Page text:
Much of the time, though, Coward drifts into reverie, visualizing scenes from his past. John Gielgud, Michael Redgrave, Alec Guinness, Marlene Dietrich, Gertrude Lawrence flit through his drifting mind. He lingers for a while over his early triumph in “The Vortex”: “His dresser has already seen to his costumes, the dress suits, pyjamas, the pale silk dressing gowns. He has arranged the bottles of Chanel and Floris cologne across his marble washstand and has sorted through the post, the small white envelopes in stepping-stone stacks across the table, alongside parcels, flowers, a case of Moët, truffles from Fortnum’s, and a package from Hawes & Curtis, containing a dozen silk shirts and a necktie. There are hopeful invitations. Cards and telegrams. Fan mail.”

It all seems a long time ago.

Of course, Coward also remembers the boys and men in his life. Patrice asks him, “So you are a definite homosexual, Boss?” To which he coolly replies: “I like to give them a hand.”

Sometimes, Graham or Cole — both still full of energy — come up for lunch. When Graham eats, he “tackles his pâté with such unbridled enthusiasm, spreading it over the bread, smiling with each bite, it seems he might be auditioning for a television commercial.” One day he unexpectedly brings a guest, a minor actress named Coral who is married to a producer. She mentions seeing Judy Garland at one of Coward’s shows in Las Vegas. Graham interjects, “We loved her very much,” and Coral replies, “Oh, you know everyone.” “ ‘No,’ says Noël. ‘Everyone knows me.’ ”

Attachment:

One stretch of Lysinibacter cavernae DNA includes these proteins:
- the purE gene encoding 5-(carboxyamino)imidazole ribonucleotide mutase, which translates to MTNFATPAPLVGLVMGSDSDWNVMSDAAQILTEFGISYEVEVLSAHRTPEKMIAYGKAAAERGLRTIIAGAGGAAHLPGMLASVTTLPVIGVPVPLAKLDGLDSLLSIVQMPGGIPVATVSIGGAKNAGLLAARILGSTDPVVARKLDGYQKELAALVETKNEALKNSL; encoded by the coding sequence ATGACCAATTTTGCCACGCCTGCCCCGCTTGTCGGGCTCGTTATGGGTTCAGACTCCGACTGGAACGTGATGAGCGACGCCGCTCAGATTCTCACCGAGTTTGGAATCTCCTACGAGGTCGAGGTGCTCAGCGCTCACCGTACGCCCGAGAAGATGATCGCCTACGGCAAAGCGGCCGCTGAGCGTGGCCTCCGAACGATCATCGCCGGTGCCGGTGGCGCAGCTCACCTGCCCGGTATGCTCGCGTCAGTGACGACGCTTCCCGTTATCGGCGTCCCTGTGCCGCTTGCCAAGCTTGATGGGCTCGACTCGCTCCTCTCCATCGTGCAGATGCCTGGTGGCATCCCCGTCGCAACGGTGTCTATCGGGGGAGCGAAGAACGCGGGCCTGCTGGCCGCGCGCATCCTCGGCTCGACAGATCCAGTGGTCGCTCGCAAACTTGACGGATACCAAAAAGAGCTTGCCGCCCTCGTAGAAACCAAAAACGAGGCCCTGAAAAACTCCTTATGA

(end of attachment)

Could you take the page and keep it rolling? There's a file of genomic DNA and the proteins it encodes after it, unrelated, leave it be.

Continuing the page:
But that too doesn’t seem to matter anymore. Coward is feeling so worn out. As he tells Cole, “when Jesus wants me for a sunbeam, I’ll be very glad to go.” The famous wit and cosmopolitan can hardly bear any noise or conversation: “Talking? I’m sick of talking. Talking wears me out. I like silence. I like solitary confinement.” Everything is too much for him. When forced to meet old friends at a restaurant, he orders the lightest-sounding dish, red snapper salad.

Alas, when their food arrives, “Noël’s red snapper is a giant combination of fish, and what he can only think of as tropical apparel. Half a pineapple has been sawn into chunks and put back into its skin, complete with maraschino cherries and a jaunty paper umbrella. Grilled plantain sits next to a tower of grated coconut; the snapper is swimming, nay drowning, in curly green leaves that might or might not be lettuce. There are wheels of oranges. Shredded cucumber. Miniature fried potatoes and a pond of spiced mayonnaise. So much for ‘light.’ Attempting to make some dent in this Jamaican still life, he flakes off some of the fish, thinking of the salads of England, a few watery lettuce leaves, a sliced tomato, a hard-boiled egg and a beetroot; in Switzerland you would get even less.”

As these quotations indicate, Janette Jenkins’s book is both quietly witty and remarkable in portraying the slipping away of mind and body that comes with old age. At times “Firefly” reminded me of the superb film “Gods and Monsters,” which depicts the last days of “Frankenstein” director James Whale and his relationship with a new houseboy. It’s not as harrowing as that movie, nor as profound as Tolstoy’s “The Death of Ivan Ilyich,” but it is similarly moving and beautiful. Patrice, with only his smile and his naive optimism, embraces life with all the energy of youth, while the rich, the internationally celebrated Sir Noël Coward looks forward to nothing whatsoever. One dreams of becoming a waiter; the other simply waits.
—Michael Dirda